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    Originally posted by Dalmatian90
    I like 1-1/2".

    Use it with good size-up and (gasp) common sense.


    Common sense, the lost art

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    All preconnects on our trucks are 1 3/4's.....We rarely ever use 1 1/2
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    we too use 1 3/4 and 2.5 attack lines ...........it certainly isnt that much heavier ...........I wonder what 2 inch line would be like ?
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    Our department just underwent a major transition from ALL 1 1/2 to 1 3/4 and 2 1/2 with smoothbores and low pressure fogs. PM me if you want more information on this subject. We are a large department that runs alot of fires, so I can let you know about the transition and adjustments that are the reality on a fireground
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    We phased out all of our 1.5 a long time ago and use the 1.75 and 2.5 lines. I would like to try the 2" one of these days. Would also like to see some SB's to try out, but it's a matter of getting the powers that be to let us get a couple.....

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    Not to sound like an old guy or anything but in my time as a volly here we have gone from 1 inch boosters to 1 1/2 inch to 1 3/4 inch to now 2 inch. Flow was the reason.

    We are now an FD that uses 1" forestry hose for brush fires, 2 inch for all other fire attack, 3 inch for water supply and feeding our preconnected rear step stinger, and 5 inch for water supply. The only remaining length 1 3/4" line we have left is a 100 foot trash line.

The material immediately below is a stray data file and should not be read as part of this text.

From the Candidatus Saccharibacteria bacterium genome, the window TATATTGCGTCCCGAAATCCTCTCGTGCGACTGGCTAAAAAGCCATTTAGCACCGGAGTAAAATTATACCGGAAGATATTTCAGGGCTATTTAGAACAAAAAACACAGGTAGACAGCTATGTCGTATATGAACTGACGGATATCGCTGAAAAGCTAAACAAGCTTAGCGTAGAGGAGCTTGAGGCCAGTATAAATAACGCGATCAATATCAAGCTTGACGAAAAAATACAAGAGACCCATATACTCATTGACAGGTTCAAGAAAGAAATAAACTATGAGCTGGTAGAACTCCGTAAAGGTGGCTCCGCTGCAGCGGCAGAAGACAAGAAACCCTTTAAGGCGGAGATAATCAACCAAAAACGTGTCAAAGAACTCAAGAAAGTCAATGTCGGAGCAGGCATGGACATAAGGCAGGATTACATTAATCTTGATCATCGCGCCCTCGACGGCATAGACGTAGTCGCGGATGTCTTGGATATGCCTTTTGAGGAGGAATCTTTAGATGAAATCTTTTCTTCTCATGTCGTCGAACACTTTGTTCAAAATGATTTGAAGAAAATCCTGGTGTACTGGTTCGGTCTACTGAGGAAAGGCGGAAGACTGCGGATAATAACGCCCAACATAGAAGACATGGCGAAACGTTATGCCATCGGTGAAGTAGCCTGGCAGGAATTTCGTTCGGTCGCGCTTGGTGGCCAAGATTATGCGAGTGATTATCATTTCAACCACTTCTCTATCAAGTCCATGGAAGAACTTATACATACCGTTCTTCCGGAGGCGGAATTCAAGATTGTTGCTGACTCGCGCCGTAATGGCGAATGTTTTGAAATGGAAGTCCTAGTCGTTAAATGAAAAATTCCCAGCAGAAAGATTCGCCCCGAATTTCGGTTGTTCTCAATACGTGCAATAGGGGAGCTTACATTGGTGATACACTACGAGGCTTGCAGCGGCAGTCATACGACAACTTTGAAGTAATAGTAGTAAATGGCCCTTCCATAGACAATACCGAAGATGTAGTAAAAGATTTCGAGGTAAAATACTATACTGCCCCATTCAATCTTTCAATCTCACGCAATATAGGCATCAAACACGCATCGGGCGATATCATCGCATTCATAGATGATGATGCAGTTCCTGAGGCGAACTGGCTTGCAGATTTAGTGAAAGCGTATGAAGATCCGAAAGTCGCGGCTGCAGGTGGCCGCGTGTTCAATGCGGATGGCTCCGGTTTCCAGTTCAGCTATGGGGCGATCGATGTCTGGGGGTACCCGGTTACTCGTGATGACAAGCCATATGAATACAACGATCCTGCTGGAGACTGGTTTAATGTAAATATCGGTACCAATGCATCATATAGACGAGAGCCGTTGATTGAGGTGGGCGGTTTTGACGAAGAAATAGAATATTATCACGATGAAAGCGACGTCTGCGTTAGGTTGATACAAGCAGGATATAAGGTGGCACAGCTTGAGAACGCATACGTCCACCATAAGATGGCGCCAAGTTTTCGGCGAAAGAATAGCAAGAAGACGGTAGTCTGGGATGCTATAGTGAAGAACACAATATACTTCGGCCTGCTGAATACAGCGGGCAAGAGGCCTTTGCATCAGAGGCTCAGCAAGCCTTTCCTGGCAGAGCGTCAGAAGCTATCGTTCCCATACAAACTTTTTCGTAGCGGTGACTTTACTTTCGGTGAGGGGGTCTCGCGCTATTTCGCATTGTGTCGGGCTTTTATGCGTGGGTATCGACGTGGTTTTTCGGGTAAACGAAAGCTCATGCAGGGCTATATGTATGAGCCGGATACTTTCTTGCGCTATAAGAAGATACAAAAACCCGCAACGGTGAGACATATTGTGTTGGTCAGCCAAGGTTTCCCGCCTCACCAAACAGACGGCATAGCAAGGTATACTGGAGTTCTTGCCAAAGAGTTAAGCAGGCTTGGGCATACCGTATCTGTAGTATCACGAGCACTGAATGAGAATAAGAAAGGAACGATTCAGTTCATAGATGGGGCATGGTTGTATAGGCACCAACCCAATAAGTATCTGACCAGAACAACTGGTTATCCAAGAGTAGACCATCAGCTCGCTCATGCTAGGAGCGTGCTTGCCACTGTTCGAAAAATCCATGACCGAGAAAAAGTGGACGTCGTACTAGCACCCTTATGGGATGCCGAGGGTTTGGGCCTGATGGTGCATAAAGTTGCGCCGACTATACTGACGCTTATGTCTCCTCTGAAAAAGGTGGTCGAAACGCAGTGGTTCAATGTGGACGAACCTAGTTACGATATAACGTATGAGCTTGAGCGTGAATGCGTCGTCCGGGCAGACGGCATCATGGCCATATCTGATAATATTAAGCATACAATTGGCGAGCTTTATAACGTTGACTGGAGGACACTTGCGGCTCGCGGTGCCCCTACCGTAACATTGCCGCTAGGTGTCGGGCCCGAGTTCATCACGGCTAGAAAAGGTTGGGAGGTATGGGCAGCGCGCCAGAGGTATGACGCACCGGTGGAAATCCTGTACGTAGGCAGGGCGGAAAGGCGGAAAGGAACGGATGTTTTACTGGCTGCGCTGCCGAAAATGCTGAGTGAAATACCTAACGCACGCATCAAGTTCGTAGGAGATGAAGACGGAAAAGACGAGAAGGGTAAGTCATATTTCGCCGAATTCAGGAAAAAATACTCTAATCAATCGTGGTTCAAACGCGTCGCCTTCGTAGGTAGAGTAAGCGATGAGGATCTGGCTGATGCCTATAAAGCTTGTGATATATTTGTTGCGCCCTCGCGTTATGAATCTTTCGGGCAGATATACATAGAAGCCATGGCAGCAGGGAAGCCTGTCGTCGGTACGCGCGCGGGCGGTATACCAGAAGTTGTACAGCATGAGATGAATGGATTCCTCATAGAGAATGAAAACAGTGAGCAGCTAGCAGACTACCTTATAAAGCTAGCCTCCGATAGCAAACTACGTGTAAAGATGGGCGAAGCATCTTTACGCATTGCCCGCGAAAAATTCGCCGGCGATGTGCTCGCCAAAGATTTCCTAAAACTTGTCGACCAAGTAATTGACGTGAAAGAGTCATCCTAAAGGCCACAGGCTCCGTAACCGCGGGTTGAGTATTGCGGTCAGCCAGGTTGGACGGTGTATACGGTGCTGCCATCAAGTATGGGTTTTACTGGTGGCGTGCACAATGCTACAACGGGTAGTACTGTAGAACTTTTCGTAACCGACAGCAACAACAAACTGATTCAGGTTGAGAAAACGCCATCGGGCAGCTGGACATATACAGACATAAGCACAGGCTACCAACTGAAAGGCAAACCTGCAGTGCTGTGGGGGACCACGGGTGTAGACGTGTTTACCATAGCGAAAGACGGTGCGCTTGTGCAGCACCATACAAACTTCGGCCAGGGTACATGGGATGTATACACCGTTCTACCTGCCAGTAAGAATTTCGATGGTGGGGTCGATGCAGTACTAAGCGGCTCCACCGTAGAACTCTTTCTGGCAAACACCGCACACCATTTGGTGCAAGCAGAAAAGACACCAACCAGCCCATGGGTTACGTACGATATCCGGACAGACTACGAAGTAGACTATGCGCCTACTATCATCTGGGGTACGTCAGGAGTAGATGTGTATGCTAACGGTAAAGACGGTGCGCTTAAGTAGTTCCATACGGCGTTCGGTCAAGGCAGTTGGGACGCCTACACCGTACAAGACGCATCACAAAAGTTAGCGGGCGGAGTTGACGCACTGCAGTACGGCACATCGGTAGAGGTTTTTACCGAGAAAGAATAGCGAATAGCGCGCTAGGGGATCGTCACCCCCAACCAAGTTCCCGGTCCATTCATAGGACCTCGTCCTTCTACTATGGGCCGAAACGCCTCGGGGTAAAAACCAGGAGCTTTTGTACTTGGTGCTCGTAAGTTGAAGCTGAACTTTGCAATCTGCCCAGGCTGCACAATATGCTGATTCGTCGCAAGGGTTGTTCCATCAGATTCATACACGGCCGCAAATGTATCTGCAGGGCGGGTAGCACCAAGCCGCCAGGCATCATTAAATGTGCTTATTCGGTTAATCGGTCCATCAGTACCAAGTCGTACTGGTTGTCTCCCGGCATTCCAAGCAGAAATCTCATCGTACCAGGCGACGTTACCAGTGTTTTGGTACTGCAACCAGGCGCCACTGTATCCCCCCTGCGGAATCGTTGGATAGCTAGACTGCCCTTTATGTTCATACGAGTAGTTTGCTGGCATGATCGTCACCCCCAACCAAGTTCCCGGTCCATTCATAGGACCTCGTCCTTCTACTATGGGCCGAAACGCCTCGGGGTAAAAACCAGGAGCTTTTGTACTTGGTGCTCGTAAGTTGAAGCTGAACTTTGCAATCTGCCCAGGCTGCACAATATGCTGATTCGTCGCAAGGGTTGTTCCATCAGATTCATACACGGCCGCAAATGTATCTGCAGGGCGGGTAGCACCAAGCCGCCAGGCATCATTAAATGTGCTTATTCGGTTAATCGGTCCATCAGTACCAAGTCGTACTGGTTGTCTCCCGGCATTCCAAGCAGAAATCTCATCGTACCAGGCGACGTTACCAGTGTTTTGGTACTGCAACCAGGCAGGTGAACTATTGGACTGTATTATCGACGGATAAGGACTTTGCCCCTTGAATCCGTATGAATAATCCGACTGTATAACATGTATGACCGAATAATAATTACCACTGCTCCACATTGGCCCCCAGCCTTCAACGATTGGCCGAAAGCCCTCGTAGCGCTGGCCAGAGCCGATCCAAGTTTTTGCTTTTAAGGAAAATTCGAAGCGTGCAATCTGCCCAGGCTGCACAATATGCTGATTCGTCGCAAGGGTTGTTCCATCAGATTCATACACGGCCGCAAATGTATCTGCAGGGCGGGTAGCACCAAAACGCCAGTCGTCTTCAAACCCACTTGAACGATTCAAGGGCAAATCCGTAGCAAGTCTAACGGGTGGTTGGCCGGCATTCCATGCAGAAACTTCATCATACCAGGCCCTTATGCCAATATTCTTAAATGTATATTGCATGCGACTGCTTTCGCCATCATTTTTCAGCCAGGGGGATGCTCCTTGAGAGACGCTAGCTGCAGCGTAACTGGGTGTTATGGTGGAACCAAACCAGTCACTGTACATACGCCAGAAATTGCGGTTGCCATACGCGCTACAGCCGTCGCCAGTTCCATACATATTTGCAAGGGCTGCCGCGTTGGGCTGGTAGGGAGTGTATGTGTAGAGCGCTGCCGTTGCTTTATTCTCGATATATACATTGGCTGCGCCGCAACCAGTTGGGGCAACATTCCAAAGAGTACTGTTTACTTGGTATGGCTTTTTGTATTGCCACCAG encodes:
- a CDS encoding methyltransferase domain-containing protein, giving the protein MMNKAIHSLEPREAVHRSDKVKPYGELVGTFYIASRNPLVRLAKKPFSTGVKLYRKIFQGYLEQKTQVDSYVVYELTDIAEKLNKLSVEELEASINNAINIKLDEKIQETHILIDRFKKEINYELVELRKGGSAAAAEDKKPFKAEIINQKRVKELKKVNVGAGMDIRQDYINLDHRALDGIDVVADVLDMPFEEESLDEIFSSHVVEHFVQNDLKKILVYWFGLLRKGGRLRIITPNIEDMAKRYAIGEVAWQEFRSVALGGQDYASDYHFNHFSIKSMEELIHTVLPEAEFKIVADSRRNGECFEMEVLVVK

We expereimented with 2 inch several years back and found the FF's passing the crosslays and going to the 2 inch anytime we had a working fire. The then chief decided to go all 2 inch. We put 200 gpm at 75 psi nozzles with a 1 1/4" slug tip on them. We underpump initially to flow around 160 gpm, we can go to 200 with the combination tip or spin that off and flow 300 gpm at 40 psi at the tip. The benefit? You never grab the wrong line. As far as the weight of the line goes, we regularly move it with 2 FF's because like most everyone else there is never enough help in the first few minutes.

    Back to the 1 3/4 versus 1 1/2 inch lines...the weight is no big deal and flow is much better.

    FyredUp

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    Default 2 cents...

    To quote and old Fire Service Instructor- "A while back
    the fire hose industry was stagnant so they came out
    with 1 3/4 hose."

    You know what, I believe him. I had been using 1.5 line
    and never had a problem with it. I liked the manuverability
    and light weight. My FD now uses 1 3/4 and I dont mind it
    but you might have some resistance moving around a house.

    A wise old crusty FireMAN once told me- "If youre a smart
    nozzleman, you can put out a lot of fire with a little
    water."

    You know what, he was right too! I have since practiced
    what he told me and again with that in mind, the 1.5 works
    just fine for me.

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    Addressing the weight difference between hoses:

    The difference in the weight of the water in 50 feet of hose can be calculated from the following: